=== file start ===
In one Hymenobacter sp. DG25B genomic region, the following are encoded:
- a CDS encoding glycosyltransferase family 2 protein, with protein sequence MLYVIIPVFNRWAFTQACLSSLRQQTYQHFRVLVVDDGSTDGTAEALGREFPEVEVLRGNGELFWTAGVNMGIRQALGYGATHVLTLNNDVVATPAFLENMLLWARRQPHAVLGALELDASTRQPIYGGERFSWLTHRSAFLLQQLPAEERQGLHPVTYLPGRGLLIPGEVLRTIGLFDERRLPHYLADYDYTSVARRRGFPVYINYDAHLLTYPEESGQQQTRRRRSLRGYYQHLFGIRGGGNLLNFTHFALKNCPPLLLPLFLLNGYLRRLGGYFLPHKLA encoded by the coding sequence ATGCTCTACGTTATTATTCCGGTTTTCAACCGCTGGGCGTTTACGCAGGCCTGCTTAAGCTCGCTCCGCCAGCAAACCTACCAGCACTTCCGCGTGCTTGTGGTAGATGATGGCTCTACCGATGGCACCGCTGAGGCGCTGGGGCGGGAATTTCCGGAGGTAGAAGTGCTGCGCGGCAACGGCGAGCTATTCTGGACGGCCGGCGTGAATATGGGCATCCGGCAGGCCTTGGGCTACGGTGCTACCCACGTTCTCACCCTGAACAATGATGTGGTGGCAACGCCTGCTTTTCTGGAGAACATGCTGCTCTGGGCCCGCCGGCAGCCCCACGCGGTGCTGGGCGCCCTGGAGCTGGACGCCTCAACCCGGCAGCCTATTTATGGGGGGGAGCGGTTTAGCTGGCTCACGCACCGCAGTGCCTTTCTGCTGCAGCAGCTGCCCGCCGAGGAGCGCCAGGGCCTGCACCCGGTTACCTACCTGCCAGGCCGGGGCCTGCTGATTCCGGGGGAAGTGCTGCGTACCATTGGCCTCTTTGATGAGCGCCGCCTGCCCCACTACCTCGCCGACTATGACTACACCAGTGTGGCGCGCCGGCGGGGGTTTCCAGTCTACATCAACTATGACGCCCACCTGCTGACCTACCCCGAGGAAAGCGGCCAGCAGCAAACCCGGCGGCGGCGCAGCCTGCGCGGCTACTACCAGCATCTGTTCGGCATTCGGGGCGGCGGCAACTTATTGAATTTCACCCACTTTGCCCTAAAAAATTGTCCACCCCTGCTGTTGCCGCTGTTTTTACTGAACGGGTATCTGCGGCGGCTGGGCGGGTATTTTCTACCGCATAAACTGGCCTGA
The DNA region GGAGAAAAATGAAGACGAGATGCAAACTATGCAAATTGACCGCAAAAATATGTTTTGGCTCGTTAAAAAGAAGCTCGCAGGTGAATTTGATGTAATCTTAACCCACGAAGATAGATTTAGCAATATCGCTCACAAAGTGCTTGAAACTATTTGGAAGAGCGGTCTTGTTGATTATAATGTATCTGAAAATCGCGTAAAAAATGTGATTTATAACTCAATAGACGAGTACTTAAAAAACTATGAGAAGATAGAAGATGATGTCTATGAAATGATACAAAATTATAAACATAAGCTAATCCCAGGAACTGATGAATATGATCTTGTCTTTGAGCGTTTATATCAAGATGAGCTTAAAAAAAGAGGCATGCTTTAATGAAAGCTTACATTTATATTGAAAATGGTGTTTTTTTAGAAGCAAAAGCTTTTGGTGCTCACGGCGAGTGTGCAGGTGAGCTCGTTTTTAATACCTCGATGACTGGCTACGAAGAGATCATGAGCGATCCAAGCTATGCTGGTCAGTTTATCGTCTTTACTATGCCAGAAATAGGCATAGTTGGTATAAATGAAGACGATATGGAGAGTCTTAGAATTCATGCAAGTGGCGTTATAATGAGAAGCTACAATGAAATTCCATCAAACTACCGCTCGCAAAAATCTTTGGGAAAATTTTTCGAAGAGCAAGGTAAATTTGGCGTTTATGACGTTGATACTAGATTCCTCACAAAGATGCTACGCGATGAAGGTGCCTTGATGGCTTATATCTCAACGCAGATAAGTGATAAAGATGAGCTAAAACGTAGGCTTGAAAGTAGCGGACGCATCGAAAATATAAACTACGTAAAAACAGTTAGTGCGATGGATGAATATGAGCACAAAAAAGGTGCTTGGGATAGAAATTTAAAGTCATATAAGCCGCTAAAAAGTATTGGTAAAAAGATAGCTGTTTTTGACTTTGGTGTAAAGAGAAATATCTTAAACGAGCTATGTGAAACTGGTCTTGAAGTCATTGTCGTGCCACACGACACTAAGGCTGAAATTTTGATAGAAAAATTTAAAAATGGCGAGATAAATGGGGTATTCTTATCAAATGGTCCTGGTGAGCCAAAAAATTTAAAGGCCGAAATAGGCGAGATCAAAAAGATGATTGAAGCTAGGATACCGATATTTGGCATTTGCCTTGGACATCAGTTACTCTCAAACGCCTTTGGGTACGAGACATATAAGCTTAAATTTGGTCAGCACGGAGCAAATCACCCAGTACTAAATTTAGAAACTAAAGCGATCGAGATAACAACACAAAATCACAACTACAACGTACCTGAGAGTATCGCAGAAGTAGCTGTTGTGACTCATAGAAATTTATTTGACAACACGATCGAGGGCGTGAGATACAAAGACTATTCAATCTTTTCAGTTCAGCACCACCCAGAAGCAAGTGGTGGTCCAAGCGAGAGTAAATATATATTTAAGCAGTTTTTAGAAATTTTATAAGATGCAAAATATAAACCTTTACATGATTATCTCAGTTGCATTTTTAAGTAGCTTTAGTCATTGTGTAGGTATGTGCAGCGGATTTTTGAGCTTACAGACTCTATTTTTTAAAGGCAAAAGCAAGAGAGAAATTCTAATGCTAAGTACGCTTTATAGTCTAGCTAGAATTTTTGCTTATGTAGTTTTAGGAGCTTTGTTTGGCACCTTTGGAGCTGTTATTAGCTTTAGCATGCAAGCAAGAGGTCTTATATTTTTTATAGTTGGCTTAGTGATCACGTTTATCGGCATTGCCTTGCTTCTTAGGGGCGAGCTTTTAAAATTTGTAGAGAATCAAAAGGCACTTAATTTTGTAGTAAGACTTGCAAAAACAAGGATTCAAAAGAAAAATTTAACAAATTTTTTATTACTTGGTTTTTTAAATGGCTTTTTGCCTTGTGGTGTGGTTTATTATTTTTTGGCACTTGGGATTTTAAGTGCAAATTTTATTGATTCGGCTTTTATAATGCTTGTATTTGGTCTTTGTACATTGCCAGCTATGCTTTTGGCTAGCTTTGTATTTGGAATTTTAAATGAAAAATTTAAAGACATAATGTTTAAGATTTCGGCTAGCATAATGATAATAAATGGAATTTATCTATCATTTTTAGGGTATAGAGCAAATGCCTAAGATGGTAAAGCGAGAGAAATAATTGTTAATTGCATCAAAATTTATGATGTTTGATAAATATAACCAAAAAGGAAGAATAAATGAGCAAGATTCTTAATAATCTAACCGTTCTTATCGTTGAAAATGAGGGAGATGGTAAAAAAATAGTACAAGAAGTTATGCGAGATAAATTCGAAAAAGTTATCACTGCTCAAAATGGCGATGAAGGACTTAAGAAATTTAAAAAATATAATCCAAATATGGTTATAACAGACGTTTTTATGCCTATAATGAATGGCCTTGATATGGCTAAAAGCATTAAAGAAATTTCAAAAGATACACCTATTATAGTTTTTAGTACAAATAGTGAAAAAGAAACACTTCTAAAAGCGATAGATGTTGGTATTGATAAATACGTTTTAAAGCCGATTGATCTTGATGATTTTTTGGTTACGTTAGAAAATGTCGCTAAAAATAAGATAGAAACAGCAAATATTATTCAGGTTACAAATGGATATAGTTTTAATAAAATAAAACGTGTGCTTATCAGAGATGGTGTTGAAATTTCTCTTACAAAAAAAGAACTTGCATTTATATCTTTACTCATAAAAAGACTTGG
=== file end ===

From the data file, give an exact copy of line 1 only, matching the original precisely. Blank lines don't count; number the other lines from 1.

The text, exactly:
In one Hymenobacter sp. DG25B genomic region, the following are encoded: